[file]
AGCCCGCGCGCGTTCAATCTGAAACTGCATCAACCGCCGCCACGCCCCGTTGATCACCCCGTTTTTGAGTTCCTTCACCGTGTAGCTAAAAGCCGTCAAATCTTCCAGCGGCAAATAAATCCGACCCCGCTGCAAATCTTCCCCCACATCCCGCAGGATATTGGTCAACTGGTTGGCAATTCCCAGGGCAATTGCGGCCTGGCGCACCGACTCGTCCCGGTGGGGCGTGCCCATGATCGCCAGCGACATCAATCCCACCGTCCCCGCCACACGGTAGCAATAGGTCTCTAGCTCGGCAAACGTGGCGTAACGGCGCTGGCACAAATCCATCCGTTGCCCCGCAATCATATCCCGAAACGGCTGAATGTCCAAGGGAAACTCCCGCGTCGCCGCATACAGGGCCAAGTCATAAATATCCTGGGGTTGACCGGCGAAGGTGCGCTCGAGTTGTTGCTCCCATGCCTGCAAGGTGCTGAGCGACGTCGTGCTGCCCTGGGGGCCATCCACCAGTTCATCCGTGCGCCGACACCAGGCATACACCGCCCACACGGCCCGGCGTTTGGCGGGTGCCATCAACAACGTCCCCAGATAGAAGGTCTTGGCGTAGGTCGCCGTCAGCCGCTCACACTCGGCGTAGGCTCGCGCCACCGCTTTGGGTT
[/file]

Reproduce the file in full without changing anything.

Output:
AGCCCGCGCGCGTTCAATCTGAAACTGCATCAACCGCCGCCACGCCCCGTTGATCACCCCGTTTTTGAGTTCCTTCACCGTGTAGCTAAAAGCCGTCAAATCTTCCAGCGGCAAATAAATCCGACCCCGCTGCAAATCTTCCCCCACATCCCGCAGGATATTGGTCAACTGGTTGGCAATTCCCAGGGCAATTGCGGCCTGGCGCACCGACTCGTCCCGGTGGGGCGTGCCCATGATCGCCAGCGACATCAATCCCACCGTCCCCGCCACACGGTAGCAATAGGTCTCTAGCTCGGCAAACGTGGCGTAACGGCGCTGGCACAAATCCATCCGTTGCCCCGCAATCATATCCCGAAACGGCTGAATGTCCAAGGGAAACTCCCGCGTCGCCGCATACAGGGCCAAGTCATAAATATCCTGGGGTTGACCGGCGAAGGTGCGCTCGAGTTGTTGCTCCCATGCCTGCAAGGTGCTGAGCGACGTCGTGCTGCCCTGGGGGCCATCCACCAGTTCATCCGTGCGCCGACACCAGGCATACACCGCCCACACGGCCCGGCGTTTGGCGGGTGCCATCAACAACGTCCCCAGATAGAAGGTCTTGGCGTAGGTCGCCGTCAGCCGCTCACACTCGGCGTAGGCTCGCGCCACCGCTTTGGGTT